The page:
Workers at Ambala Foods in Stratford, east London, struck for two days last week.
Some 45 Asian workers at the factory, which produces Indian sweets for restaurants and shops, have been taking action over low pay for several weeks.
Two weeks ago they moved from one day action a week to striking every Thursday and Friday.
The workers, members of the T&G union, are fighting to win an extra £50 a week pay to make up for three years without a pay rise.
One of the workers, Mr Butt, told Socialist Worker that the escalation in action was justified because management was not listening. Increased action was the only way to make them take notice, he said.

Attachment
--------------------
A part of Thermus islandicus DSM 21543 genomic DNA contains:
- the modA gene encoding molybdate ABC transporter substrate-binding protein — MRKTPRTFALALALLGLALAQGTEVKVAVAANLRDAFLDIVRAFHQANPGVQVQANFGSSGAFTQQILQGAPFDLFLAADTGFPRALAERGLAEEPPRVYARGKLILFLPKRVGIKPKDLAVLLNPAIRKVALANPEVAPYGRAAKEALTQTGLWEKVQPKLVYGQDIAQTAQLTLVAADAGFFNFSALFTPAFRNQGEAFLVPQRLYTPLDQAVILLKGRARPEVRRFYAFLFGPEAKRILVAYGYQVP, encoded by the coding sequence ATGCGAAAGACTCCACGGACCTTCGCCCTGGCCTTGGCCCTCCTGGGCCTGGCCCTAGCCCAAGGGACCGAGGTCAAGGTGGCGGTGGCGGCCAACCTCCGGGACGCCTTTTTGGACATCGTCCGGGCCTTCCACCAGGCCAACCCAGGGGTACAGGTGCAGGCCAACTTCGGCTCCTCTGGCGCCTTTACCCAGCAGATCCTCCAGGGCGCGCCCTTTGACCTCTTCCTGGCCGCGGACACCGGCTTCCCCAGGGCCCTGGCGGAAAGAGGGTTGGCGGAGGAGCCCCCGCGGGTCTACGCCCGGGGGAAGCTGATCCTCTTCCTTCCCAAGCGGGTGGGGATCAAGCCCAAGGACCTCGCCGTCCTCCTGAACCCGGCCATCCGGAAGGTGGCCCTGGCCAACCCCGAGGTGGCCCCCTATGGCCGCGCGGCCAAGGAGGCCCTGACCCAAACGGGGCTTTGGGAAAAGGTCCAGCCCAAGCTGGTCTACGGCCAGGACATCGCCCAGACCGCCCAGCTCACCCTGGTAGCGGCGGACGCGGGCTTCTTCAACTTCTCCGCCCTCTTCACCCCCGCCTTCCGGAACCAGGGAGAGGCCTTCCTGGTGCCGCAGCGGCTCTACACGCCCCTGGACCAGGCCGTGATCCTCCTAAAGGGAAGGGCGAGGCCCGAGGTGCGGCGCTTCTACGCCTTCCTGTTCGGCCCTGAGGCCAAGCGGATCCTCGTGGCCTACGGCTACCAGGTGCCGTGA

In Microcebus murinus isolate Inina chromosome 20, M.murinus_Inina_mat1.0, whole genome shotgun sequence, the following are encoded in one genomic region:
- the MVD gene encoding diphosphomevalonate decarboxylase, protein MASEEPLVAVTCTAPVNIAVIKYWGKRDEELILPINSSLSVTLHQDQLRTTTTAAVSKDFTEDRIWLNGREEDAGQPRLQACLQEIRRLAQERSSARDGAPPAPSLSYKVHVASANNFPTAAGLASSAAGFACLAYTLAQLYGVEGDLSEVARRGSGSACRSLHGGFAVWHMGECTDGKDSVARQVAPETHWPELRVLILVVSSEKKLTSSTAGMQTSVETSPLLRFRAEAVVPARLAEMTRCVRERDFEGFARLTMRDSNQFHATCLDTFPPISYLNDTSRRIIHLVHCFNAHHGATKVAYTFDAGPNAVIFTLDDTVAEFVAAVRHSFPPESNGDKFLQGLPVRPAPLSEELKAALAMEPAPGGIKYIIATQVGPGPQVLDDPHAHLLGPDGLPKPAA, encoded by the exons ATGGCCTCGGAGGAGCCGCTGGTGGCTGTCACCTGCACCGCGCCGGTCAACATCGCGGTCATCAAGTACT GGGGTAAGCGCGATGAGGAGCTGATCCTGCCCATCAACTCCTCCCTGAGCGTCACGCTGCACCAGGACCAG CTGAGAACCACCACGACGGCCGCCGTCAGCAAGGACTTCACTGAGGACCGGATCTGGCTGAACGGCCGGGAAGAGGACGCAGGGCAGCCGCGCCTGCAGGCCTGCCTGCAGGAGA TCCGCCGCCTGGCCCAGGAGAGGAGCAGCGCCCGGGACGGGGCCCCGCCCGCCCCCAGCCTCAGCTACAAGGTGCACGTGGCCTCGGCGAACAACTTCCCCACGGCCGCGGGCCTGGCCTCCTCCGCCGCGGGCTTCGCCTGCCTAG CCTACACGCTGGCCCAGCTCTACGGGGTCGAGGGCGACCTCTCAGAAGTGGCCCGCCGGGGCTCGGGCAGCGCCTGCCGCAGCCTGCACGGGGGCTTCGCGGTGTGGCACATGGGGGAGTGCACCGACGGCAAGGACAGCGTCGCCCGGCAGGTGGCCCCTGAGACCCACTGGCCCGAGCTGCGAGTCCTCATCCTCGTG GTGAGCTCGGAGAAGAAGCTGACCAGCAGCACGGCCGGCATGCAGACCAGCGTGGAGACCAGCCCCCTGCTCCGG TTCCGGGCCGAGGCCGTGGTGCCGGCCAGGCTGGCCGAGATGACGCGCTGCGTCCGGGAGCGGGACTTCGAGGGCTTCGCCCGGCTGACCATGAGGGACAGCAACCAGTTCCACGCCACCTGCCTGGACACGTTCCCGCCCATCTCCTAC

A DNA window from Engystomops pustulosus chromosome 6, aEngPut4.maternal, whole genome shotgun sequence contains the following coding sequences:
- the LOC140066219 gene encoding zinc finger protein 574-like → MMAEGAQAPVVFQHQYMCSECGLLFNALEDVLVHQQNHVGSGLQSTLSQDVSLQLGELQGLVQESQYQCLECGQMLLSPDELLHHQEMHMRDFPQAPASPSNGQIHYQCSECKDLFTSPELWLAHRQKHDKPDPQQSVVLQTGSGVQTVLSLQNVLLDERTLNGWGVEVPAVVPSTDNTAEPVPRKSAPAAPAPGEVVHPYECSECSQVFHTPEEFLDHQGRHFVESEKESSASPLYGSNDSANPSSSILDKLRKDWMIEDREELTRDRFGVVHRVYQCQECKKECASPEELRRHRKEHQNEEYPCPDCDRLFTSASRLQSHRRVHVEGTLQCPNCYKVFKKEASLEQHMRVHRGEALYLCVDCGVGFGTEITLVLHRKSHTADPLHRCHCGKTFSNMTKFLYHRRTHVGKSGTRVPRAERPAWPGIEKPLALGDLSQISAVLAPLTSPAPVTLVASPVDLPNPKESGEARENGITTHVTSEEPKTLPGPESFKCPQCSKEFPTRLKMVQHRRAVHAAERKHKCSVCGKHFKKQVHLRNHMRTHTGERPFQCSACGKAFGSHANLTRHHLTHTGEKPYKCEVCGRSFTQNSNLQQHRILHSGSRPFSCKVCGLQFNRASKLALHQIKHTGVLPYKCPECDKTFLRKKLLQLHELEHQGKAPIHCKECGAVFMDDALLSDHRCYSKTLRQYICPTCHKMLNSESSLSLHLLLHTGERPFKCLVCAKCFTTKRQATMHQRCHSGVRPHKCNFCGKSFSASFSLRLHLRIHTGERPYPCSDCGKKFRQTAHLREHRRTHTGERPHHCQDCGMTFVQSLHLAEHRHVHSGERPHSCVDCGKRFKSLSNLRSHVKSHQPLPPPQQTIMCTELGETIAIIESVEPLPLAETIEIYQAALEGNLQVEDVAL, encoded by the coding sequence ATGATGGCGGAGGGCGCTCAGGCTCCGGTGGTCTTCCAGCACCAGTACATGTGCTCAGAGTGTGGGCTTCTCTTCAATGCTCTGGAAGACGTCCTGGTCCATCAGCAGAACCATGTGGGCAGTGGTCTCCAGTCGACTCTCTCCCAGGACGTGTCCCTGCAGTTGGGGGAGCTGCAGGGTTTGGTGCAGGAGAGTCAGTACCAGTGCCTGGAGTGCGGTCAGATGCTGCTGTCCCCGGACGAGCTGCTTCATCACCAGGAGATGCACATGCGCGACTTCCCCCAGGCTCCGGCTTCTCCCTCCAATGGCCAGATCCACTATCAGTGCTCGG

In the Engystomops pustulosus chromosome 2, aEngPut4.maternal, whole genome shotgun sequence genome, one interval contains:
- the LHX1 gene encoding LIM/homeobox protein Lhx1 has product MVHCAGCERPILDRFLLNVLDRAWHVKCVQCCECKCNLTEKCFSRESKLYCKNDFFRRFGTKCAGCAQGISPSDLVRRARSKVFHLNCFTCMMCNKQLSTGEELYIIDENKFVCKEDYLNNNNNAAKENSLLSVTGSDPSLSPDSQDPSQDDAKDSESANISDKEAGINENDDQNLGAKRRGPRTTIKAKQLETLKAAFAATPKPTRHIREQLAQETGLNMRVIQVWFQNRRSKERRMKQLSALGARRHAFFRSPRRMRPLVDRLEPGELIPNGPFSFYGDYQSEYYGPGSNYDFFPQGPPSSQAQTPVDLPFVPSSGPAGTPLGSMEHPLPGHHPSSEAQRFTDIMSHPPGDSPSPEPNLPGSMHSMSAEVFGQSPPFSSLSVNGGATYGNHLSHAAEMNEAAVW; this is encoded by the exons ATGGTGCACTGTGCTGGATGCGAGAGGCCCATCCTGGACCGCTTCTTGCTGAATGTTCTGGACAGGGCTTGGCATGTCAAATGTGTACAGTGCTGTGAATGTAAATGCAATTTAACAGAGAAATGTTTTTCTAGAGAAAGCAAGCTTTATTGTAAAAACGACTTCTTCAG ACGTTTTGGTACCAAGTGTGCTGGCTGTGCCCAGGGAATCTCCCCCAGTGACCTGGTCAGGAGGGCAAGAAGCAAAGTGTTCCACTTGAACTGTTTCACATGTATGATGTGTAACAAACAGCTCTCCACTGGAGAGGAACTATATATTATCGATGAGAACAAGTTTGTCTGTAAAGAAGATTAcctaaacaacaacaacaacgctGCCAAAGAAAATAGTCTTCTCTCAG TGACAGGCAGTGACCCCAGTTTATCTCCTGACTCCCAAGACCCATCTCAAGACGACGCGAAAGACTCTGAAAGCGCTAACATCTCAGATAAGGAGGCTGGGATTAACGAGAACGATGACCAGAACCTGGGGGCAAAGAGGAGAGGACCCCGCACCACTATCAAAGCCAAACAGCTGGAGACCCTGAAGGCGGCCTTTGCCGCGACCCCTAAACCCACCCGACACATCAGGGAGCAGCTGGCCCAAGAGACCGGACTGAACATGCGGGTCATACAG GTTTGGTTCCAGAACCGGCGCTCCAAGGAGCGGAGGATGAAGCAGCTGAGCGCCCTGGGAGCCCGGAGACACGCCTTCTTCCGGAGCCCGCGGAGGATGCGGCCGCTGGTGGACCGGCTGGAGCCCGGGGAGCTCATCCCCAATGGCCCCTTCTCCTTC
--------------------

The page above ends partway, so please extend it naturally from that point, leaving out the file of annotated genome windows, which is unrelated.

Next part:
His view was shared by all the workers on the picket line. Another worker explained how cards were being handed out to customers at Ambala shops as a way of raising the profile of the dispute.
Although the strike has been militant and active, with dozens of workers assembling outside the Stratford factory each week, there are concerns about other Ambala sites, where workers are not striking.
This includes the other main Ambala factory in St Albans, Hertfordshire.
But in a positive development, the strike is winning solidarity from other unions.
T&G union rep Lokon met tube worker reps from the Stratford No1 branch of the RMT union on Thursday of last week. He explained why the Ambala workers were on strike and about some of their experiences during the dispute.
He was well received and the branch gave £50 to the strike fund. It also agreed to circulate collection sheets and to send a motion to the London RMT executive to support the workers.
Lokon said that meeting another group of trade unionists gave him confidence in the ability of the Ambala workers to win.